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    Communications in Spectrochemical Analysis

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    Writing standard methods of spectrochemical analysis that are tied down only at the essential points is a goal that ASTM Committee E-2 on Emission Spectroscopy has set for itself. Our successes and failures are well illustrated in the “Methods for Emission Spectrochemical Analysis” [1]. We will assume for this paper that the 200 members of Committee E-2 have agreed that a given method is the best one for the analysis of a certain alloy. The problem involved is: 1. How do we tell others what the method will do in terms of reliability of results? 2. How can we tell another spectrographer what to do without unnecessarily limiting his selection of equipment or restricting his individuality to routinely following a lot of unnecessary rules? and 3. How can we be sure that all the necessary information is present and clearly stated? It is the purpose of this paper to indicate what Committee E-2 has done concerning these problems, where our solutions are not good enough, and how much information we have to help us over the more thorny issues.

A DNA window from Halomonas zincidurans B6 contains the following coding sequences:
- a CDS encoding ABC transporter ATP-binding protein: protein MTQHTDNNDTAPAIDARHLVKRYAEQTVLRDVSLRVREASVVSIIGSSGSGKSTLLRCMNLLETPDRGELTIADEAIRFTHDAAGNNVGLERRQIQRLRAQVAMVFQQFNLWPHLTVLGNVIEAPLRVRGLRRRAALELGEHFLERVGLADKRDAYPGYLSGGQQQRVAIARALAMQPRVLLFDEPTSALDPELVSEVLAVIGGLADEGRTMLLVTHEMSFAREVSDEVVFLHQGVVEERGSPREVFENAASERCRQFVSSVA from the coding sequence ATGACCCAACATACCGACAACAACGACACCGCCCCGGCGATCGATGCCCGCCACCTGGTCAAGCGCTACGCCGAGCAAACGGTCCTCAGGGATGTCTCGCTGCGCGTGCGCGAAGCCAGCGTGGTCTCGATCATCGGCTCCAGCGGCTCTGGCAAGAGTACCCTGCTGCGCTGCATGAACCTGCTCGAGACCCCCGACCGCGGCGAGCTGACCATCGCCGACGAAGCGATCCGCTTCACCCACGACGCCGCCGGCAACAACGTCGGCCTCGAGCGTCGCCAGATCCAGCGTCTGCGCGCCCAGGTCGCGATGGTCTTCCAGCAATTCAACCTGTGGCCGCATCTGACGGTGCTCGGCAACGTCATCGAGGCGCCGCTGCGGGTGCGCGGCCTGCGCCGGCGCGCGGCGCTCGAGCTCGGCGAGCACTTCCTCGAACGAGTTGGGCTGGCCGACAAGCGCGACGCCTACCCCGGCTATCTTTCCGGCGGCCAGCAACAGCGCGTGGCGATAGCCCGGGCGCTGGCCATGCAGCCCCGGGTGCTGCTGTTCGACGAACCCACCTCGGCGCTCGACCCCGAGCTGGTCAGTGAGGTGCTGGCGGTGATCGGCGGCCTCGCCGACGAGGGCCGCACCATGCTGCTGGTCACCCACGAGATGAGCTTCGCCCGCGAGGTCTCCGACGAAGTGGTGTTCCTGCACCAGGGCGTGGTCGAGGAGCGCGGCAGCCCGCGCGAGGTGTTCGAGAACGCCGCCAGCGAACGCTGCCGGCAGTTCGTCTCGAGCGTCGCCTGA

Author Information:

    Fry, D. L.
    Chairman of Committee E-2, General Motors Corp., Warren, Mich.

    Committee/Subcommittee: E13.03

    DOI: 10.1520/STP45774S